Charges dismissed against ricin-letter suspect - FOX13 News, WHBQ FOX 13

Charges dismissed against ricin-letter suspect

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Jack Curtis, left, and his brother Paul Kevin Curtis (Tom Dees / FOX13 News) Jack Curtis, left, and his brother Paul Kevin Curtis (Tom Dees / FOX13 News)
OXFORD, Miss. (FOX13) -

After spending almost a week behind bars, Elvis tribute artist Paul Kevin Curtis was released from federal custody and his charges were dismissed on Tuesday.

He had been accused of sending ricin-laced letters to President Barack Obama, U.S. Sen. Roger Wicker and Lee county, Miss., Justice Court Judge Sadie Holland. While he was released, federal authorities searched at another Mississippi man's home in connection with the case.

"I am holding today the order of dismissal that dismisses the charges lodged against Paul Kevin Curtis," said Christi McCoy, his attorney, in front of the federal court house in Oxford, Miss.

McMoy had argued  from the start in federal court that there was absolutely no connection between her client and the three ricin-laced letters. Curtis openly expressed his affection for Sen. Wicker and President Obama.

READ: Government drops charges against Paul Kevin Curtis

"I love my country and I would never do anything to pose a threat to him or any other U.S. official," Curtis said. "This past week has been a nightmare for me as well as my children."

In the process of the detention hearing Curtis gave his attorneys a list of people who may have possibly framed him, which has in turn lead investigators elsewhere.

"The government was basically able to find another suspect who we believe is the true perpetrator of this crime," said Phillip Neilson, Curtis' attorney. "We are just elated and blessed and pleased that the government saw what Christi and I saw from the beginning of this case."


Through his lawyers, Curtis has denied involvement in the letters.

"The searches are concluded, not one single shred of evidence was found to indicate Kevin could have done this," McCoy told reporters after a hearing Monday.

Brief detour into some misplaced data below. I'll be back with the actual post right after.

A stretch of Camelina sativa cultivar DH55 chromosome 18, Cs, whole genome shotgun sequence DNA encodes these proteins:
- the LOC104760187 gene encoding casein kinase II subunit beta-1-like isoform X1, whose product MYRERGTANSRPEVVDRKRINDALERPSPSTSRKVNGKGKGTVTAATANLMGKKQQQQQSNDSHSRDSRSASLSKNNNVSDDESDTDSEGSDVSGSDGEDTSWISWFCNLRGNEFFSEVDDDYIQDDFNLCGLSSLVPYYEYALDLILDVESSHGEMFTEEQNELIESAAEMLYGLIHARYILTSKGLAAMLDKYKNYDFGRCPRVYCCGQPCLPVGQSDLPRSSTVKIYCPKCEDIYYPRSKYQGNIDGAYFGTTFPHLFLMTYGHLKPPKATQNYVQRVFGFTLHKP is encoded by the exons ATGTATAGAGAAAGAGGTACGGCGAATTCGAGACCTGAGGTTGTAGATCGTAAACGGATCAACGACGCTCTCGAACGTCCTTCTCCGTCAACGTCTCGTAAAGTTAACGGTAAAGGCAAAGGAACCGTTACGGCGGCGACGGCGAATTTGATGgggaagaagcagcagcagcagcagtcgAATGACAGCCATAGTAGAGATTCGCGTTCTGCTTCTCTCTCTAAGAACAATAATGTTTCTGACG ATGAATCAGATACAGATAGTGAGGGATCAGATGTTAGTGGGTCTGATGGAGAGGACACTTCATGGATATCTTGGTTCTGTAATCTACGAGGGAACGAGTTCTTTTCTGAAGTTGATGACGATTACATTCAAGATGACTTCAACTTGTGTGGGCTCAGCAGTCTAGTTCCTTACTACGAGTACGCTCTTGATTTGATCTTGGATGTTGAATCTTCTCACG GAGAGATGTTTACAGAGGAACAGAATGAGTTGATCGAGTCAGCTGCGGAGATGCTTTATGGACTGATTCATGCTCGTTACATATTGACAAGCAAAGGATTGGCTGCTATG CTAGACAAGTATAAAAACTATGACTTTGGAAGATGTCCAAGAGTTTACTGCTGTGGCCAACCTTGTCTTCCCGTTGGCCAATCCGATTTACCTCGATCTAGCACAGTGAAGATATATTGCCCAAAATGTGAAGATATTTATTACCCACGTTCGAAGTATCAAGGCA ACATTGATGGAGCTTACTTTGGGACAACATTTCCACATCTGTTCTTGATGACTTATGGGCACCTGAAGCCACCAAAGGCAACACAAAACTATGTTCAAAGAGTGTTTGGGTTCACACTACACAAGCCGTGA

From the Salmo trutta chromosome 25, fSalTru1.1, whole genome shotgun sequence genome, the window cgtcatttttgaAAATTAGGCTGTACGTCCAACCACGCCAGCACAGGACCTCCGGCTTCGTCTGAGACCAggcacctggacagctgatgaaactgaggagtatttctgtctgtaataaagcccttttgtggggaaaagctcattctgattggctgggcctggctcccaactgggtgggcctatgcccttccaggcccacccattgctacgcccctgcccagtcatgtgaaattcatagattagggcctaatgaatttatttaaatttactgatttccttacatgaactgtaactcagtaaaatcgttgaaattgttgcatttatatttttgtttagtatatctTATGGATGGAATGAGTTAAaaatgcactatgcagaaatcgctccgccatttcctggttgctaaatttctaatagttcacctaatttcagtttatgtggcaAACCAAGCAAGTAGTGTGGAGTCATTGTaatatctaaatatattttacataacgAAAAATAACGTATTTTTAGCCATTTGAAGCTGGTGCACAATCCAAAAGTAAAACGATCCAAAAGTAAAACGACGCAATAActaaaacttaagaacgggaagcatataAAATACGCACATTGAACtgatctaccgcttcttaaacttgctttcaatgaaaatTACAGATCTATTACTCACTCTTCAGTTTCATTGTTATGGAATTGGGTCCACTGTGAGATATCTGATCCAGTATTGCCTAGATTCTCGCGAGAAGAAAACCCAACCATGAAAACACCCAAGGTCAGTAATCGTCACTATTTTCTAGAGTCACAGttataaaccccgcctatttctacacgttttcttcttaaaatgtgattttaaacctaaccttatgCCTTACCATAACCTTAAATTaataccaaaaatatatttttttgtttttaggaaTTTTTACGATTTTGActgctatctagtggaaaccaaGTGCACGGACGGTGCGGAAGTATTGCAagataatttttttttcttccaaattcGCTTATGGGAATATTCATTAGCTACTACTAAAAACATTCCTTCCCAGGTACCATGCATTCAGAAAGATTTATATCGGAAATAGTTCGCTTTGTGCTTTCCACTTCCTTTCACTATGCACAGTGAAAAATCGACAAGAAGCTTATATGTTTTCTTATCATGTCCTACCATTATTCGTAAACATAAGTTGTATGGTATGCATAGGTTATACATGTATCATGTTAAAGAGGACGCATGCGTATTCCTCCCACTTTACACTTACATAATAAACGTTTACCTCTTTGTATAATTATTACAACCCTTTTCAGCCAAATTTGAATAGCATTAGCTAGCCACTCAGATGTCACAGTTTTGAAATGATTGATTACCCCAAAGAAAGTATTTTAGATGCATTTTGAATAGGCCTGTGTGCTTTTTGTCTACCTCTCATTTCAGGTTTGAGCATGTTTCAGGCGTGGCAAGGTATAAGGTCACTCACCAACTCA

McCoy said in court that someone may have framed Curtis. She questioned why Curtis would have signed the letters "I am KC and I approve this message," a phrase he had used on his Facebook page.

Later, at the news conference, Curtis said the past week had been a nightmare for his family.

Referring to questioning by investigators, Curtis said: "I thought they said rice, and I said 'I don't even eat rice.'"

FBI Agent Brandon Grant said in court on Monday that searches last week of Curtis' vehicle and house in Corinth, Miss., found no ricin, ingredients for the poison, or devices used to make it. A search of Curtis' computers found no evidence he researched making ricin. Authorities produced no other physical evidence at the hearings tying Curtis to the letters.

Curtis was arrested last Wednesday at his house in Corinth, Miss. The first of the letters was found two days earlier.

Grant testified Friday that authorities tried to track down the sender of the letters by using a list of Wicker's constituents with the initials KC, the same initials in the letters. Grant said the list was whittled from thousands to about 100 when investigators isolated the ones who lived in an area that would have a Memphis, Tenn., postmark, which includes many places in north Mississippi. He said Wicker's staff recognized Curtis as someone who had written the senator before.

All the envelopes and stamps were self-adhesive, Grant said Monday, meaning they won't yield DNA evidence. He said thus far the envelopes and letters haven't yielded any fingerprints.

During the news conference Curtis joked about "Jailhouse Rock" as the most fitting Elvis song for his situation. But Curtis and brother, Jack Curtis, instead chose to sing another Elvis song as they left the courthouse.

"Love me tender, love me true, never let me go. You have made my life complete, and I love you so, love me tender, love me true, all my dreams fulfilled. For my darling I love you and I always will. Thank you, thank you very much!"

Curtis said he and his brother Jack would like to reunite their Guinness Book of World Record-setting group "Double Trouble" and start doing shows again.


Associated Press reporters Jeff Amy and Emily Wagster Pettus contributed to this report.

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